Of the scenarios, 11 are original and 3 are reprints from the Hell on Wheels Battle Pack by Bounding Fire Productions (whose progenitor, Chas Smith, subsequently joined HOB). As mentioned, only 6 of the scenarios feature any new counters (though, considering the printing mistake, this may not be a bad thing). The scenarios are not printed separately on cardstock but are included in the pages of the magazine.
Topically, they represent a varied mix, including Poland 1939, Denmark 1940 (?), Soviet Union 1941 (3 scenarios), Soviet Union 1942 (2 Stalingrad scenarios), New Georgia 1943, France 1944, Germany 1944 (2 scenarios), Belgium 1944, Germany 1945, and China (October) 1945. Four of the scenarios are DASL scenarios (RBF-48, The Narrow Front; RBF-49 From Bad to Würselen; RBF-50, A Perfect Match; and RBF-25, Chou En Lai’s Promise); all use the BF1 board. One scenario (RBF-47, Splitting the Seam) uses overlay HOB V-1 from Beyond the Beachhead. Two scenarios (RBF-43, Blood Factory, and RBF-44 Steelingrad) use the Red Barricades HASL Map and will probably be played quite a bit.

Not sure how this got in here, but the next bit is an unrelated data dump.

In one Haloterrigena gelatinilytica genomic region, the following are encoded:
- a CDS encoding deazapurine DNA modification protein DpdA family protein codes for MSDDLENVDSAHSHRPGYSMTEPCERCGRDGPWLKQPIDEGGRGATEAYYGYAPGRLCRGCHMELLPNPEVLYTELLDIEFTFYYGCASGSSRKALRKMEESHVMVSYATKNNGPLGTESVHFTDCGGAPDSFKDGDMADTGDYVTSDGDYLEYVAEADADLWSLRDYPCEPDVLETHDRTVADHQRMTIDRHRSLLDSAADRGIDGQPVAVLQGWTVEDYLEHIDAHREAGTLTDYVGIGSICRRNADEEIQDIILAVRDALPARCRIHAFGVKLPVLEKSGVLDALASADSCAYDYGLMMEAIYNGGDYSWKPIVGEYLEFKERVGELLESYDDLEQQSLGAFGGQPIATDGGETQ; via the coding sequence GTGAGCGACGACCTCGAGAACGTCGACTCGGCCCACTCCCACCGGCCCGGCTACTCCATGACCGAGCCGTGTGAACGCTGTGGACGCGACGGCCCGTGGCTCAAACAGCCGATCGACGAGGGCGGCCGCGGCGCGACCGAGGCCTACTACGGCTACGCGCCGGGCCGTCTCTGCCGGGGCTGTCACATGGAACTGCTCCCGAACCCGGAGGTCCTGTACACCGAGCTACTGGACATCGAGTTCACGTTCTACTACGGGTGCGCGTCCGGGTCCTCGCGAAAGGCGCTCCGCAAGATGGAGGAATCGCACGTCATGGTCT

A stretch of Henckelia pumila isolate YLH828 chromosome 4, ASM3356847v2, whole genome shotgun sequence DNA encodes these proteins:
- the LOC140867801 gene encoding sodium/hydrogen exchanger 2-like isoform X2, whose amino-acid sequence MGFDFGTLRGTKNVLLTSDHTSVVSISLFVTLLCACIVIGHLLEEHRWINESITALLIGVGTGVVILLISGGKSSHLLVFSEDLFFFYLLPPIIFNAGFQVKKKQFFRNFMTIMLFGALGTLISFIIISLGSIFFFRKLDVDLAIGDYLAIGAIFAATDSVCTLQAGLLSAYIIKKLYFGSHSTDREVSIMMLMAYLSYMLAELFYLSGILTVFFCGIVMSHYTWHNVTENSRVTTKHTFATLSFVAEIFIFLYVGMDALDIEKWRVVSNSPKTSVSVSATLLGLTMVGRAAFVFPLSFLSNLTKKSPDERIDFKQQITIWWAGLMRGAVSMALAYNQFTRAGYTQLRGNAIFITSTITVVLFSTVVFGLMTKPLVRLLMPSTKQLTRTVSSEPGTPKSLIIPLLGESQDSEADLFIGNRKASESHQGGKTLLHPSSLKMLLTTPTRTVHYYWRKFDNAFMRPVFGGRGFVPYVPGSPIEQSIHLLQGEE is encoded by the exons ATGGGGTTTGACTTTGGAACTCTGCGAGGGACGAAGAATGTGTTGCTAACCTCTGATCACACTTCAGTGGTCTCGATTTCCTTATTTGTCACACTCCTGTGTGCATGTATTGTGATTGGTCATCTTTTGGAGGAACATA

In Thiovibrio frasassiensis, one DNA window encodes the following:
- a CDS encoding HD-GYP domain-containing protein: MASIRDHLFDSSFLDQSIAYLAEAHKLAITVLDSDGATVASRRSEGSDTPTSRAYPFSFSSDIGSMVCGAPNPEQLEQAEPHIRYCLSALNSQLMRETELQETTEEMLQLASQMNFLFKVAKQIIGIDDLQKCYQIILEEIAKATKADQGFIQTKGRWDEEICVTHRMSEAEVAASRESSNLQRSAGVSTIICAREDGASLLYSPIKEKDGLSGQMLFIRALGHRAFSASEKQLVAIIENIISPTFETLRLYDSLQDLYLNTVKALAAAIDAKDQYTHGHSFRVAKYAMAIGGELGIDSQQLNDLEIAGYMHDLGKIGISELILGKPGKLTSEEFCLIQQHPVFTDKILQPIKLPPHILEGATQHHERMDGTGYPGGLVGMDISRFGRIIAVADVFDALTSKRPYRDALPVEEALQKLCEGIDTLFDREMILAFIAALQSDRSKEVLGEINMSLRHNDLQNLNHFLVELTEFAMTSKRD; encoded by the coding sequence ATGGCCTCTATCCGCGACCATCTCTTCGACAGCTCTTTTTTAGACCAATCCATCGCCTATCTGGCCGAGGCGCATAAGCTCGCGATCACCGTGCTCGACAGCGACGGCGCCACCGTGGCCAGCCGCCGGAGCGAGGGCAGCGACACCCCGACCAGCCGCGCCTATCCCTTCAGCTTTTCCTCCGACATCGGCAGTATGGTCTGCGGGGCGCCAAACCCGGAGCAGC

As has seemed to be an HOB trend for some time, scenarios in RbF#4 tend towards the large. There are 3 small scenarios and 3 medium-sized scenarios; the remaining 8 are large.
The other components of RbF#4 are mostly retreads. Perhaps most interesting for many is the DASL Map (BF2) and the DASL rubble overlays. However, many ASL veterans will already have these items, as they originally appeared in the Hell on Wheels Battle Pack by Bounding Fire Productions (thus the map name). However, the graphics of the DASL map are considerably better than those of the original. The APC player aid is also a reprint, being a corrected version of a play aid that originally appeared in RbF#2.
RbF#4 appears to be an average product, with strengths and weaknesses alike. With a fixed version of the countersheet, it is certainly worth getting. With the misprinted version, its value drops sharply.